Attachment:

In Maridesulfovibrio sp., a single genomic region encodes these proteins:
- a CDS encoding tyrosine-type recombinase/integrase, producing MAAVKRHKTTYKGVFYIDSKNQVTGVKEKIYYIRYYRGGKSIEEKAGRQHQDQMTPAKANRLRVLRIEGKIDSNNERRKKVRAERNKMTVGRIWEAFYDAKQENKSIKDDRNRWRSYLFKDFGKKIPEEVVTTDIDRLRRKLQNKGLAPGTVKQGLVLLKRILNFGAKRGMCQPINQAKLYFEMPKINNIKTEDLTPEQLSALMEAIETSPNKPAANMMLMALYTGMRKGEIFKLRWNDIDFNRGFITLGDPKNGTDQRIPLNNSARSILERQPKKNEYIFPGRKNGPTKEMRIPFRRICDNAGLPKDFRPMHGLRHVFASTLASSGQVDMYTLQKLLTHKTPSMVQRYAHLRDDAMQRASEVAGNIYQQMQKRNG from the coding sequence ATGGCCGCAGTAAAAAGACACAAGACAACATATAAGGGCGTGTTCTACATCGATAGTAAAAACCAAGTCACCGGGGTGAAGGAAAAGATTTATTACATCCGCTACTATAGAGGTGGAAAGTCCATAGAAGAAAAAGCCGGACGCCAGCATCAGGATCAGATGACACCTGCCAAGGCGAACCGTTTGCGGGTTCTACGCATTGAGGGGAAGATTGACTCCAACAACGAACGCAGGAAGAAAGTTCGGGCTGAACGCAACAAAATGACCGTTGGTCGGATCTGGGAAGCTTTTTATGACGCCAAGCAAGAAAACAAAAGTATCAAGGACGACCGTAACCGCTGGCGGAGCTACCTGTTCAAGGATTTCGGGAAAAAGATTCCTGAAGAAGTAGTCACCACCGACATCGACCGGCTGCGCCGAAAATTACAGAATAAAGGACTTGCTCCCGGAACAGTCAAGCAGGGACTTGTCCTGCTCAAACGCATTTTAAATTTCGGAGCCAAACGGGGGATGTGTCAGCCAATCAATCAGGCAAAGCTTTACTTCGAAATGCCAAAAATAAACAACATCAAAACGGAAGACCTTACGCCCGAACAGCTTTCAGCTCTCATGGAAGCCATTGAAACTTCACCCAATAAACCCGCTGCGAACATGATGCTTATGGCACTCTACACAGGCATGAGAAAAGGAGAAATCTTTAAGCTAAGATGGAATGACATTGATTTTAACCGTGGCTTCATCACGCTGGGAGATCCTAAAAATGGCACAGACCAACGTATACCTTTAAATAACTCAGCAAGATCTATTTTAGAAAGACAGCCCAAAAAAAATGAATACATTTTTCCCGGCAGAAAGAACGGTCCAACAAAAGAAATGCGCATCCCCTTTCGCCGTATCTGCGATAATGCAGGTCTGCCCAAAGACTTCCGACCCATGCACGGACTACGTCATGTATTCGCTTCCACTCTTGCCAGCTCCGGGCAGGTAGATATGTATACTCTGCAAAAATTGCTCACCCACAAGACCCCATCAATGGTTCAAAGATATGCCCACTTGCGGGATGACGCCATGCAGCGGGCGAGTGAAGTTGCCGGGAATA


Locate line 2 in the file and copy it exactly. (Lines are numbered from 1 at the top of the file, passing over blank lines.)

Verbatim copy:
- a CDS encoding tyrosine-type recombinase/integrase, producing MAAVKRHKTTYKGVFYIDSKNQVTGVKEKIYYIRYYRGGKSIEEKAGRQHQDQMTPAKANRLRVLRIEGKIDSNNERRKKVRAERNKMTVGRIWEAFYDAKQENKSIKDDRNRWRSYLFKDFGKKIPEEVVTTDIDRLRRKLQNKGLAPGTVKQGLVLLKRILNFGAKRGMCQPINQAKLYFEMPKINNIKTEDLTPEQLSALMEAIETSPNKPAANMMLMALYTGMRKGEIFKLRWNDIDFNRGFITLGDPKNGTDQRIPLNNSARSILERQPKKNEYIFPGRKNGPTKEMRIPFRRICDNAGLPKDFRPMHGLRHVFASTLASSGQVDMYTLQKLLTHKTPSMVQRYAHLRDDAMQRASEVAGNIYQQMQKRNG from the coding sequence ATGGCCGCAGTAAAAAGACACAAGACAACATATAAGGGCGTGTTCTACATCGATAGTAAAAACCAAGTCACCGGGGTGAAGGAAAAGATTTATTACATCCGCTACTATAGAGGTGGAAAGTCCATAGAAGAAAAAGCCGGACGCCAGCATCAGGATCAGATGACACCTGCCAAGGCGAACCGTTTGCGGGTTCTACGCATTGAGGGGAAGATTGACTCCAACAACGAACGCAGGAAGAAAGTTCGGGCTGAACGCAACAAAATGACCGTTGGTCGGATCTGGGAAGCTTTTTATGACGCCAAGCAAGAAAACAAAAGTATCAAGGACGACCGTAACCGCTGGCGGAGCTACCTGTTCAAGGATTTCGGGAAAAAGATTCCTGAAGAAGTAGTCACCACCGACATCGACCGGCTGCGCCGAAAATTACAGAATAAAGGACTTGCTCCCGGAACAGTCAAGCAGGGACTTGTCCTGCTCAAACGCATTTTAAATTTCGGAGCCAAACGGGGGATGTGTCAGCCAATCAATCAGGCAAAGCTTTACTTCGAAATGCCAAAAATAAACAACATCAAAACGGAAGACCTTACGCCCGAACAGCTTTCAGCTCTCATGGAAGCCATTGAAACTTCACCCAATAAACCCGCTGCGAACATGATGCTTATGGCACTCTACACAGGCATGAGAAAAGGAGAAATCTTTAAGCTAAGATGGAATGACATTGATTTTAACCGTGGCTTCATCACGCTGGGAGATCCTAAAAATGGCACAGACCAACGTATACCTTTAAATAACTCAGCAAGATCTATTTTAGAAAGACAGCCCAAAAAAAATGAATACATTTTTCCCGGCAGAAAGAACGGTCCAACAAAAGAAATGCGCATCCCCTTTCGCCGTATCTGCGATAATGCAGGTCTGCCCAAAGACTTCCGACCCATGCACGGACTACGTCATGTATTCGCTTCCACTCTTGCCAGCTCCGGGCAGGTAGATATGTATACTCTGCAAAAATTGCTCACCCACAAGACCCCATCAATGGTTCAAAGATATGCCCACTTGCGGGATGACGCCATGCAGCGGGCGAGTGAAGTTGCCGGGAATA